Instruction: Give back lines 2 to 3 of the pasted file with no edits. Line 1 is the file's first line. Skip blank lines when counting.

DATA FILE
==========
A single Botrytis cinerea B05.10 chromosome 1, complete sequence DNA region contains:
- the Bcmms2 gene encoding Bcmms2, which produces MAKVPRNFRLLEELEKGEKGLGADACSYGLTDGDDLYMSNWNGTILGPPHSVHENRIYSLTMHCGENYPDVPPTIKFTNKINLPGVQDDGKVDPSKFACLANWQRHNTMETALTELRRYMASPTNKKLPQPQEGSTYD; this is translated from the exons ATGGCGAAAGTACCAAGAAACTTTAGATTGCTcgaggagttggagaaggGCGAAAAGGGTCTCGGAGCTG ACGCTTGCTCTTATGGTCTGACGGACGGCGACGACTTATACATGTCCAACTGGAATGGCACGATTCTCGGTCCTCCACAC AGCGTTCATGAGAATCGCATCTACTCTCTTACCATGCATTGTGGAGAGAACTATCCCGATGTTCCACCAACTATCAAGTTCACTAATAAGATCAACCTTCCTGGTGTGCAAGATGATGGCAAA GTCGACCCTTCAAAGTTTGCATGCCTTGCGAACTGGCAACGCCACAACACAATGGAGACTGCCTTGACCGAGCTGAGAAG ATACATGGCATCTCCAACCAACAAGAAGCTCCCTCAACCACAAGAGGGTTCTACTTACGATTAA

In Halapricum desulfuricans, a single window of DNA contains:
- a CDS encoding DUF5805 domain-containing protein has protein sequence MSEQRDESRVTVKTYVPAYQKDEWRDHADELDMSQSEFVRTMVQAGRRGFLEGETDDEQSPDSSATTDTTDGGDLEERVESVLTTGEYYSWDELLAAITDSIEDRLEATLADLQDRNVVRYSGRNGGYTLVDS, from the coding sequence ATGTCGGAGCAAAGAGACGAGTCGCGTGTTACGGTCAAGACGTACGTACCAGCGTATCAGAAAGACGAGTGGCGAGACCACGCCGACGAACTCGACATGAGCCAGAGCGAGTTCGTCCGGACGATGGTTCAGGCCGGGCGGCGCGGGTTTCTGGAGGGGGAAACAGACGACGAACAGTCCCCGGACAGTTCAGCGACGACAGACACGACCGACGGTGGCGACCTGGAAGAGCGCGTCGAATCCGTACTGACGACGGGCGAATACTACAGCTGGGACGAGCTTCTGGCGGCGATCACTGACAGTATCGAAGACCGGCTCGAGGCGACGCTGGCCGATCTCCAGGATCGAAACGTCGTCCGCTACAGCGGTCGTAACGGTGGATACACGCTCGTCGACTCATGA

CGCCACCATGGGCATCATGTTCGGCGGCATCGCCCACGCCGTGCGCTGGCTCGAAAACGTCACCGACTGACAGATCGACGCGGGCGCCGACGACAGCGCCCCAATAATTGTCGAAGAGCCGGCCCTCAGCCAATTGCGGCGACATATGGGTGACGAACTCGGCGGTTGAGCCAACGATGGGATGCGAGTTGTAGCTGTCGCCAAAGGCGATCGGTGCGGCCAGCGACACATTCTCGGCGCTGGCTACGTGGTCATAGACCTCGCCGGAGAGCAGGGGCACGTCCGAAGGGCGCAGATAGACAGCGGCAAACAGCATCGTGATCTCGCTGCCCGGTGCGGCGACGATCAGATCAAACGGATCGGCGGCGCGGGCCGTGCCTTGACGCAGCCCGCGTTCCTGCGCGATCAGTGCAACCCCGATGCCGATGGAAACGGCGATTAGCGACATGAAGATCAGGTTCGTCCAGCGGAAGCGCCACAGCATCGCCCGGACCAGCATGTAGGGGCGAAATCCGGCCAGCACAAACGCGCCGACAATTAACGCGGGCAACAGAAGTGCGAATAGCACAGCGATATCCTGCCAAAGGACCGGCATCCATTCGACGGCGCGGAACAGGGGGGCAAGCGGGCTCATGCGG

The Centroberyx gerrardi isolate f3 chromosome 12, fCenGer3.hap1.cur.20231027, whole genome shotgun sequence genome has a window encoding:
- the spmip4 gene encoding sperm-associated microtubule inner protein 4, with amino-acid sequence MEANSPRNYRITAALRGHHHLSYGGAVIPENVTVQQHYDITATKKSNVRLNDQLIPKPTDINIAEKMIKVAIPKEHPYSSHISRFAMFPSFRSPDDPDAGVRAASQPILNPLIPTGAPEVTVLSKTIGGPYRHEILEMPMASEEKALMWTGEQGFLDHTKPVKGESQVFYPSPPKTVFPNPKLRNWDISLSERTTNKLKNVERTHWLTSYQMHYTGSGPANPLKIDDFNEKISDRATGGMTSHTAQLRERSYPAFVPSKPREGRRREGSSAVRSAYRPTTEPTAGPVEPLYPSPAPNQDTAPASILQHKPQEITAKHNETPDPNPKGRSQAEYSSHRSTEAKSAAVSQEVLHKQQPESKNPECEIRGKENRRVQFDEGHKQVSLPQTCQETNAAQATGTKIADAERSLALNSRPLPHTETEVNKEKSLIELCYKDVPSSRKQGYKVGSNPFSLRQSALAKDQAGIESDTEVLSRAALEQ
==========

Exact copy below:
- the Bcmms2 gene encoding Bcmms2, which produces MAKVPRNFRLLEELEKGEKGLGADACSYGLTDGDDLYMSNWNGTILGPPHSVHENRIYSLTMHCGENYPDVPPTIKFTNKINLPGVQDDGKVDPSKFACLANWQRHNTMETALTELRRYMASPTNKKLPQPQEGSTYD; this is translated from the exons ATGGCGAAAGTACCAAGAAACTTTAGATTGCTcgaggagttggagaaggGCGAAAAGGGTCTCGGAGCTG ACGCTTGCTCTTATGGTCTGACGGACGGCGACGACTTATACATGTCCAACTGGAATGGCACGATTCTCGGTCCTCCACAC AGCGTTCATGAGAATCGCATCTACTCTCTTACCATGCATTGTGGAGAGAACTATCCCGATGTTCCACCAACTATCAAGTTCACTAATAAGATCAACCTTCCTGGTGTGCAAGATGATGGCAAA GTCGACCCTTCAAAGTTTGCATGCCTTGCGAACTGGCAACGCCACAACACAATGGAGACTGCCTTGACCGAGCTGAGAAG ATACATGGCATCTCCAACCAACAAGAAGCTCCCTCAACCACAAGAGGGTTCTACTTACGATTAA

In Halapricum desulfuricans, a single window of DNA contains: